October 5, 2005

Harriet the Spy

The defections begin.

Or threaten to.

Update: Lott not impressed either.

This is really confusing me. Bush did such a good job in threading the needle in choosing John Roberts, that I'm a little baffled by the apparent idiocy of choosing Harriet Miers.
Any choice that was not explicitly anti-choice (not just pro-life, which leaves open the possibility of calling Roe 'settled law') is a possible Souter to the religious right, who have been convinced that this was what they were voting for--the chance to end abortion.
To avoid this, Bush must convince them that he has nominated a candidate they can trust, but, because of her total lack of a stated judicial philosophy or judicial experience, means that, essentially, they must trust Bush.
All of which only exacerbates the charges of cronyism, which, coupled with the dissatisfaction with Bush's attempt to play identity politics (which itself is amplified by the obviously unqualified nature of the candidate) pisses off a whole different batch of people (and pisses off some of the first group more).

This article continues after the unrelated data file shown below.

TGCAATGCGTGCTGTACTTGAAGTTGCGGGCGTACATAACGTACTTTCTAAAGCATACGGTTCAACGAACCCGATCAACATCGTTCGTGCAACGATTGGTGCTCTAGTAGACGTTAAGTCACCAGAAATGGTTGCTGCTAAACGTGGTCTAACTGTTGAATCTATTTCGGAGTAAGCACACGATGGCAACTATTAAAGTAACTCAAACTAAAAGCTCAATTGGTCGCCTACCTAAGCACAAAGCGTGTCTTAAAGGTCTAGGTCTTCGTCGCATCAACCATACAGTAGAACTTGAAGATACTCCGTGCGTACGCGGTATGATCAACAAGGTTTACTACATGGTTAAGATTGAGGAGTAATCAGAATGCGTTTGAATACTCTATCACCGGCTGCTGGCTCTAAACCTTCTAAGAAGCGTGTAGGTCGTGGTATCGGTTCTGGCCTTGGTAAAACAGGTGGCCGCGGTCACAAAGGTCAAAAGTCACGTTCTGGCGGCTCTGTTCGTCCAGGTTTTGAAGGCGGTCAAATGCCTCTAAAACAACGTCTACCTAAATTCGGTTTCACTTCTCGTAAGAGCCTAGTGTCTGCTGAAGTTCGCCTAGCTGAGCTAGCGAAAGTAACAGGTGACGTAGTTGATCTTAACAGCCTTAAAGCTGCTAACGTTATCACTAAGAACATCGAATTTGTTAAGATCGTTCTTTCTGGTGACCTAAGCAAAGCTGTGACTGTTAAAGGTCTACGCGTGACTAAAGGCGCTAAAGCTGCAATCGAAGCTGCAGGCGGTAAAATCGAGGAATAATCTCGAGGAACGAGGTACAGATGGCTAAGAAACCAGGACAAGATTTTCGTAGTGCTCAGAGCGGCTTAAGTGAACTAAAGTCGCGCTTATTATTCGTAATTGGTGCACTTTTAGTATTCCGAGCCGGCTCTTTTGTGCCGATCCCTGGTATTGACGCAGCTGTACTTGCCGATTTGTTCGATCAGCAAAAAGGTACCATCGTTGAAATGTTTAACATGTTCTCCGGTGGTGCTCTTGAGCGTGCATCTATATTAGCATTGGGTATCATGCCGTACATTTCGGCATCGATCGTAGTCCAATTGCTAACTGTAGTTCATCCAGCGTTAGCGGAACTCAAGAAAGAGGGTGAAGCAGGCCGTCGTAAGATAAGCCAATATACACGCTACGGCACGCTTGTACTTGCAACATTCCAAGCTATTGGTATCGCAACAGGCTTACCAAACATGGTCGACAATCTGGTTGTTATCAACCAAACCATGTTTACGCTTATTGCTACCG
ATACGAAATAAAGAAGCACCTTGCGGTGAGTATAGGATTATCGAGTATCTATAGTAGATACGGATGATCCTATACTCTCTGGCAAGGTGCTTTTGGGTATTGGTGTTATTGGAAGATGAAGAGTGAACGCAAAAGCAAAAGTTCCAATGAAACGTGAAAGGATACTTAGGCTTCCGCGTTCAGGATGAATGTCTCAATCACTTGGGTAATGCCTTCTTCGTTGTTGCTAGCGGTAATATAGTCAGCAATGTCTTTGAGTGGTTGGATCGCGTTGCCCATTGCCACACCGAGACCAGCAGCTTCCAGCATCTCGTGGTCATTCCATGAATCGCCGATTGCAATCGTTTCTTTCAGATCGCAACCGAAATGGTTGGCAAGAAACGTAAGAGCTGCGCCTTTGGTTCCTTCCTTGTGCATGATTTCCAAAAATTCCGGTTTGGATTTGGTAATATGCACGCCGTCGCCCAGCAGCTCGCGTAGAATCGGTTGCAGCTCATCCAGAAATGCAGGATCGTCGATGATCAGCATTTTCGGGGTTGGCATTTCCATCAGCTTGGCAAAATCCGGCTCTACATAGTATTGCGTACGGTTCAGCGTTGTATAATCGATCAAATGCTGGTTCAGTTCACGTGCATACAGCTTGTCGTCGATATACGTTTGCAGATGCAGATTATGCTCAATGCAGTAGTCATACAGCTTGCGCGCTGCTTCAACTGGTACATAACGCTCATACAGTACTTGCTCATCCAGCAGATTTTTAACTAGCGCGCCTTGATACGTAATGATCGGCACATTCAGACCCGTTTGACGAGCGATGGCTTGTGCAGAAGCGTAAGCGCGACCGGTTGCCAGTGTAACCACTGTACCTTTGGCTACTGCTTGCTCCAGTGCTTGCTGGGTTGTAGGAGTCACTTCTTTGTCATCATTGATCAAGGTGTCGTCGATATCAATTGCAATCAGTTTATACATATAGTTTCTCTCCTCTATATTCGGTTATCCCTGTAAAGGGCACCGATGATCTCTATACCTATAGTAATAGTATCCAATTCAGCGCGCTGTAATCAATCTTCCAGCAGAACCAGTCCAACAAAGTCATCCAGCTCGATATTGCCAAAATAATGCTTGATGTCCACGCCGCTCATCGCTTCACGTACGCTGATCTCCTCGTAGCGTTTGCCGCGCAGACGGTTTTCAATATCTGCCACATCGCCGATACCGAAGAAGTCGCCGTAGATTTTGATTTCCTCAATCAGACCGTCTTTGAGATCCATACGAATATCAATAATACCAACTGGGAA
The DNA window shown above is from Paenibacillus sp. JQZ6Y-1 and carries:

If Bush overplays the hand of "I know her, she's just like me" that only fuels the fires of cronyism; if he concentrates on her "respect for the law," he pisses off abortion activists. He can't concentrate on her strengths, for she has none.

I think there's only one move for Dems--confirm her, and by supporting her make her look more mainstream, which alienates the far right. I wouldn't venture any hopes that she actually is a Souter in the making, but she could be a Kennedy rather than a Scalia/Thomas.

But that's not really the point, is it? The Court is, unfortunately, secondary here. I think this is going to be about the 2006 and 2008 elections. If this confirmation battle does sufficiently tear the Republican Senators into two groups, a lot of them are going to have to decide which side of the fence they're on, which will seriously affect their Presidential chances.

Now if that Roy Moore guy can just run for President (instead of Governor of Alabama) on a third party ticket...

Addendum: In addition, doesn't the fact that the White House Counsel is now going to be sitting in front of a panel of people who just might be interested in some of the White House's backroom deals not worry Bush/Cheney/Rove a little bit? I mean, Schumer can't exactly ask, "So how involved was Karl Rove in the Plame affair?" but it would be awfully stupid not to go fishing a bit.

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